Economic reform is another key issue that both the CPC and international investors will focus on in the short and long term. Past economic reforms, implemented under the leadership of Deng Xiaoping and Zhao Ziyang in the 1980s and 1990s, led to explosive growth. The former party leaders decentralized aspects of the state economy in favor of market forces, which led to the growth of consumer-focused industries and the entrance of foreign trade and investment. Under this economic practice, known as “socialism with Chinese characteristics,” the Chinese economy has quadrupled in size since Hu Jintao was elected in 2002. The Chinese government supported its GDP with a centrally driven economy that funded massive and widespread infrastructure projects and lowered bank reserves to promote lending.
In addition, this growth is in large part due to China’s rise from the world’s fifth leading exporter to its first, leveraging its competitive advantage of inexpensive labor and manufacturing. However, this facet of Chinese strength has waned relative to past years. Labor is becoming more expensive and the renminbi has slowly risen in value against the dollar. Though China’s economic clout is uncontested as second only to the U.S., the uncertain growth outlook could damage the stuttering global economy.
The government realizes the need to increase domestic consumption to bolster China’s GDP. The resolution of the Central Committee explicitly states that one of the primary goals is to develop domestic demand by emphasizing, “a modern service industry and strategic emerging industries.” The 12th Five Year Plan calls for certain financial reforms, but the document does not put a timeline on its implementation, allowing the government to prioritize restructuring as it sees fit.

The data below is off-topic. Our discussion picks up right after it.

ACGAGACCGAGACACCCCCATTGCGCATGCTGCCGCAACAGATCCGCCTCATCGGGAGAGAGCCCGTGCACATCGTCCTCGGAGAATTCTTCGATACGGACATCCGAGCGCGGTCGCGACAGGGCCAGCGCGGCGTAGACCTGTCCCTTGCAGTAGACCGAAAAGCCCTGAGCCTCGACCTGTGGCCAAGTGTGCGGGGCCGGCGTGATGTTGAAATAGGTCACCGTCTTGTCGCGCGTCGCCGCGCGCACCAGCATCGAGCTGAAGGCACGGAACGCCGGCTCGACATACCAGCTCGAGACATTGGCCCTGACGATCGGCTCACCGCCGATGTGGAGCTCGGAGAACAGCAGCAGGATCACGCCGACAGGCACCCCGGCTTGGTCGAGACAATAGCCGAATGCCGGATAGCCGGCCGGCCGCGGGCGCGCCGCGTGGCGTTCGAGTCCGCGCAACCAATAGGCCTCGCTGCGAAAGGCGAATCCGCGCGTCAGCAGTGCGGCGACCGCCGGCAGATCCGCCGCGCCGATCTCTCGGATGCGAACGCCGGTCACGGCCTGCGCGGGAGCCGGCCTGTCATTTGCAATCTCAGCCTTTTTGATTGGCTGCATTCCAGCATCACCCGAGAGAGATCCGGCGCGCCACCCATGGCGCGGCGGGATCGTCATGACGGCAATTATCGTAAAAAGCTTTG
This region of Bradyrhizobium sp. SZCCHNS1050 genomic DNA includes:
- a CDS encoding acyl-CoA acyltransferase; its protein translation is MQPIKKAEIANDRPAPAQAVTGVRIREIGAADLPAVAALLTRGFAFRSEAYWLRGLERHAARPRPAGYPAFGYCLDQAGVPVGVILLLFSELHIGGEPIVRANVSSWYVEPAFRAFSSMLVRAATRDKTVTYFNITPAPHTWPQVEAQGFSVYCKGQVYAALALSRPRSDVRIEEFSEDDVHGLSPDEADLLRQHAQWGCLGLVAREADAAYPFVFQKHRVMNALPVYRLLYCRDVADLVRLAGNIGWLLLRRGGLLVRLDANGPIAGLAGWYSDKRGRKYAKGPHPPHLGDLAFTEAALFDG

The CPC still has the ability to maintain its current model, albeit temporarily, by pumping state-investments into second, third, and fourth tier cities as rural Chinese continue to migrate into the cities. Thus under President Xi in the near term, economic reforms will continue to be measured in cautious terms: fractions of percentage point decreases in bank reserve ratios, slight increases in the controlled value of the renminbi relative to its fixed base rate, and incremental liberalization measures of interest rates.
How will these possible changes impact the rest of the world? These economic measures, should they be continued, are aimed to nourish the growth of the middle class and a powerful Chinese middle class will encourage the expansion of foreign investment. Research indicates that consumer spending is particularly strong for Western luxury goods yet the introduction of other foreign products into the market is sure to increase. In addition, a stronger renminbi will increase demand for inexpensive manufacturing elsewhere: Mexico, Malaysia, and India. This will drive China to become competitive in other markets.
While the impact the new leadership will have is unknown, Xi, in his first address as president, alluded to a simple yet important aspect of Chinese relations. Xi stated, "just as China needs to learn more about the world, so does the world need to learn more about China." This requires an increase in dialogue, a step in which recent U.S.-Sino relations have encouragingly taken.